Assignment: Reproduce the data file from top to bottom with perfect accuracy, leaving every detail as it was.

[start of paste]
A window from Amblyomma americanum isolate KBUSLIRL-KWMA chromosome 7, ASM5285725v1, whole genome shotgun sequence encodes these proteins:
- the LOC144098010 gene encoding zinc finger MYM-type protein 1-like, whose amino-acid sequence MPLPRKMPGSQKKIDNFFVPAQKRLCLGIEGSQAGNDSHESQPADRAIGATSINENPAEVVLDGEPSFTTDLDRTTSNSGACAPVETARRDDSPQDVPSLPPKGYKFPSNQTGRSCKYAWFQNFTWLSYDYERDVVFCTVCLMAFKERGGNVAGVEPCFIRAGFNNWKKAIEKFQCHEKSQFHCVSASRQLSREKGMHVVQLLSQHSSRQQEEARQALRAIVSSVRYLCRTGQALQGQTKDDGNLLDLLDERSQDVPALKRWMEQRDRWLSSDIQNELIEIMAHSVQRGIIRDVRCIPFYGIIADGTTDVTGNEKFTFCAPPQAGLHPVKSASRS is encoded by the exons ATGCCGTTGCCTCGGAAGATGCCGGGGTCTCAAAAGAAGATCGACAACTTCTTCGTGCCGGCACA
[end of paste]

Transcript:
A window from Amblyomma americanum isolate KBUSLIRL-KWMA chromosome 7, ASM5285725v1, whole genome shotgun sequence encodes these proteins:
- the LOC144098010 gene encoding zinc finger MYM-type protein 1-like, whose amino-acid sequence MPLPRKMPGSQKKIDNFFVPAQKRLCLGIEGSQAGNDSHESQPADRAIGATSINENPAEVVLDGEPSFTTDLDRTTSNSGACAPVETARRDDSPQDVPSLPPKGYKFPSNQTGRSCKYAWFQNFTWLSYDYERDVVFCTVCLMAFKERGGNVAGVEPCFIRAGFNNWKKAIEKFQCHEKSQFHCVSASRQLSREKGMHVVQLLSQHSSRQQEEARQALRAIVSSVRYLCRTGQALQGQTKDDGNLLDLLDERSQDVPALKRWMEQRDRWLSSDIQNELIEIMAHSVQRGIIRDVRCIPFYGIIADGTTDVTGNEKFTFCAPPQAGLHPVKSASRS is encoded by the exons ATGCCGTTGCCTCGGAAGATGCCGGGGTCTCAAAAGAAGATCGACAACTTCTTCGTGCCGGCACA